- Released: June 24, 1997
- Originally Released: 1997
- Label: Polygram Records
Down Beat - 3/29/625 Stars
- Excellent - "...FOCUS is a pithy, thoughtful and extraordinarily attractive set of seven pieces for string orchestra and tenor saxophone, not quite like anything ever before attempted. It ranks with the best of the Gil Evans-Miles Davis collaborations..."
- 1.I'm Late, I'm Late
- 4.I Remember When
- 5.Night Rider
- 6.Once Upon a Time
- 7.A Summer Afternoon
- 8.I'm Late, I'm Late - (45 RPM issue)
- 9.I Remember When - (45 RPM issue)
Song previews provided courtesy of iTunes
Personnel includes: Stan Getz (tenor saxophone); Hershey Kay (conductor); Alan Martin, Gerald Tarack, Norman Carr (violin); Jacob Glick (viola); Bruce Rogers (cello); John Neves (bass); Roy Haynes (drums).
Producer: Creed Taylor.
Reissue producers: Michael Lang, Ben Young.
Recorded in July, September and October 1961. Includes liner notes by Dom Cerulli and Joe Goldberg.
Digitally remastered using 20-bit technology by Chris Herles (Polygram Studios).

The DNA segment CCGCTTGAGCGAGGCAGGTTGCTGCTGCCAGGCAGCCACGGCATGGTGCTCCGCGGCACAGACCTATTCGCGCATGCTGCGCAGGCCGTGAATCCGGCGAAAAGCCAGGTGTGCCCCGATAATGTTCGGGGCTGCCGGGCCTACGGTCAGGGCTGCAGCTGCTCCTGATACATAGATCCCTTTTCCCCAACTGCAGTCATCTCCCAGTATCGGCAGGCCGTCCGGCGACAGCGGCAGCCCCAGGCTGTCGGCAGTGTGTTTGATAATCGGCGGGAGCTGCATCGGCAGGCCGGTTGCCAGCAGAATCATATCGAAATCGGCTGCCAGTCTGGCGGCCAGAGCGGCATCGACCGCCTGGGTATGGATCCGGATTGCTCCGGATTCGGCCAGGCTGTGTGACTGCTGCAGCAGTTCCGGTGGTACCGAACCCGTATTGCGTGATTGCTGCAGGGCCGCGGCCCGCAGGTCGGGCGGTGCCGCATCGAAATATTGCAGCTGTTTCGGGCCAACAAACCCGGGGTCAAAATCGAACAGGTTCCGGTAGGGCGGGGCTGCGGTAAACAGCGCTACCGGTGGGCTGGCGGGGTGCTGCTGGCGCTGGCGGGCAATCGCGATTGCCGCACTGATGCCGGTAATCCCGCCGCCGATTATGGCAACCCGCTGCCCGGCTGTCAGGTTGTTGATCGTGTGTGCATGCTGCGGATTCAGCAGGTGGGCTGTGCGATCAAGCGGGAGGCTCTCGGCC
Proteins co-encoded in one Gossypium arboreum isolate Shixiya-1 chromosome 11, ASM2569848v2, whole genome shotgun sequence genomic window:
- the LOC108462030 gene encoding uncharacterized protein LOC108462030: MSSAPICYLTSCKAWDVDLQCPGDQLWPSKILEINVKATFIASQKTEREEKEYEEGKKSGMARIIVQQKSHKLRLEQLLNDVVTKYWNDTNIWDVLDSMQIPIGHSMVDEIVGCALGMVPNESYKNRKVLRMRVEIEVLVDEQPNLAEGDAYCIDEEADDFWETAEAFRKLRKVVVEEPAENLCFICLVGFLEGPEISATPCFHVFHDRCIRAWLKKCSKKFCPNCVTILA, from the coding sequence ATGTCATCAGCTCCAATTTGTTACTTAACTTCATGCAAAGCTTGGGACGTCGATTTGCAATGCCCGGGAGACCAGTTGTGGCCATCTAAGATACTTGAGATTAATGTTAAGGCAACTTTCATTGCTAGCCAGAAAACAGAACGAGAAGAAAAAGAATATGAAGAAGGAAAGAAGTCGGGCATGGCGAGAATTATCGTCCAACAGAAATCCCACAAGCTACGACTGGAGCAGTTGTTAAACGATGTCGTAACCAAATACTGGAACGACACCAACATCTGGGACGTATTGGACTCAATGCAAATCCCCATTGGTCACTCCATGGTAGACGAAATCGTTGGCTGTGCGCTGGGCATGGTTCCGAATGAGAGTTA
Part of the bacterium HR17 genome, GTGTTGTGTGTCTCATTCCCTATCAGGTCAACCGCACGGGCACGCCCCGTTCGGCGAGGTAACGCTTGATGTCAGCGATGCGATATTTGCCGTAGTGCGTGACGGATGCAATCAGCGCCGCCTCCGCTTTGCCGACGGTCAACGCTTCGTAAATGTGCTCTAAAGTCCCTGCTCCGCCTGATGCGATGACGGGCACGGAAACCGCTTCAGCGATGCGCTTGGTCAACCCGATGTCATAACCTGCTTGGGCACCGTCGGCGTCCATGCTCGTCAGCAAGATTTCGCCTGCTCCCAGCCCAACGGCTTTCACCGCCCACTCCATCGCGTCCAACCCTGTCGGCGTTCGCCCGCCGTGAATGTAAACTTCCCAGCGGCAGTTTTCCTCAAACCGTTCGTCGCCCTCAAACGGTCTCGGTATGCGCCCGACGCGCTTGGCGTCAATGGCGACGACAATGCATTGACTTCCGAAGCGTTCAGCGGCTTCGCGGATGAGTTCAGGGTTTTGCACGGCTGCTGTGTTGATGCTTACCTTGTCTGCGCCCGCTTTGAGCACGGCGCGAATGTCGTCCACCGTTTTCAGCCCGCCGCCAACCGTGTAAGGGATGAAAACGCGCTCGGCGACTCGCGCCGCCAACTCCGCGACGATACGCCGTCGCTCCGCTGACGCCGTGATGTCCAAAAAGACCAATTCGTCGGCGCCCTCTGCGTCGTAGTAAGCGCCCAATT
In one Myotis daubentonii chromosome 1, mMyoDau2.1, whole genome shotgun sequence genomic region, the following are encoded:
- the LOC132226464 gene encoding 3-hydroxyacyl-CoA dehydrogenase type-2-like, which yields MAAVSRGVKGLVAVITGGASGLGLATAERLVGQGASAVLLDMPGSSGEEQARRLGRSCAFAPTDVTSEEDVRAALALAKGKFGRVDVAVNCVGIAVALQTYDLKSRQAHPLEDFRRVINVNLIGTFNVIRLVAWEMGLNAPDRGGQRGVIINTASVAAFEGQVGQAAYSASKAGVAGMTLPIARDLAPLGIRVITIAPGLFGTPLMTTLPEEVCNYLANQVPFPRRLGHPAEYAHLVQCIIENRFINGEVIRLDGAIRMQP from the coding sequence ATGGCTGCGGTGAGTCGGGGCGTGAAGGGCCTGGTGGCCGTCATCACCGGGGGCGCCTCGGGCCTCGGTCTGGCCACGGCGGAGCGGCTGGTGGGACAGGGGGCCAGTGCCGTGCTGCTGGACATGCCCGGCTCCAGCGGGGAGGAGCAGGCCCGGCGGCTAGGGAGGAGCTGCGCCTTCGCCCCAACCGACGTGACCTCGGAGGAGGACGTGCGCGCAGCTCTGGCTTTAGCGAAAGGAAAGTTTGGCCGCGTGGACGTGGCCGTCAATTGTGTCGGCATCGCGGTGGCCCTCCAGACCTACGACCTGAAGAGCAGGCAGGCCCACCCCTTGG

This is part of the Verve Master Edition series.
A year or two shy of his bossa nova success, Stan Getz set his mind to improvising against a backdrop of darkish yet scintillating string charts. The orchestral muscle was provided by arranger Eddie Sauter; the heady and fluid horn lines, of course, came from Getz. The jazz star might have been all airy samba fog to some, but on this classic date he really showed his expansive horn talents: whether leaping and yelping on such galvanizing sides as "I'm Late, I'm Late" or ingeniously responding to the many shades heard in a grand ballad like "I Remember When," Getz is never short on ideas or panache. Admittedly Getz's most challenging date and arguably his finest moment, Focus roams the vast jazz landscape outside of bop and boogaloo to fabulous and memorable effect. [The 2003 Japanese reissue is identical to the original release. It does have dynamically remastered sound and an exact miniature replica of the original gatefold cover in thick cardboard with a rice paper sleeve.] ~ Stephen Cook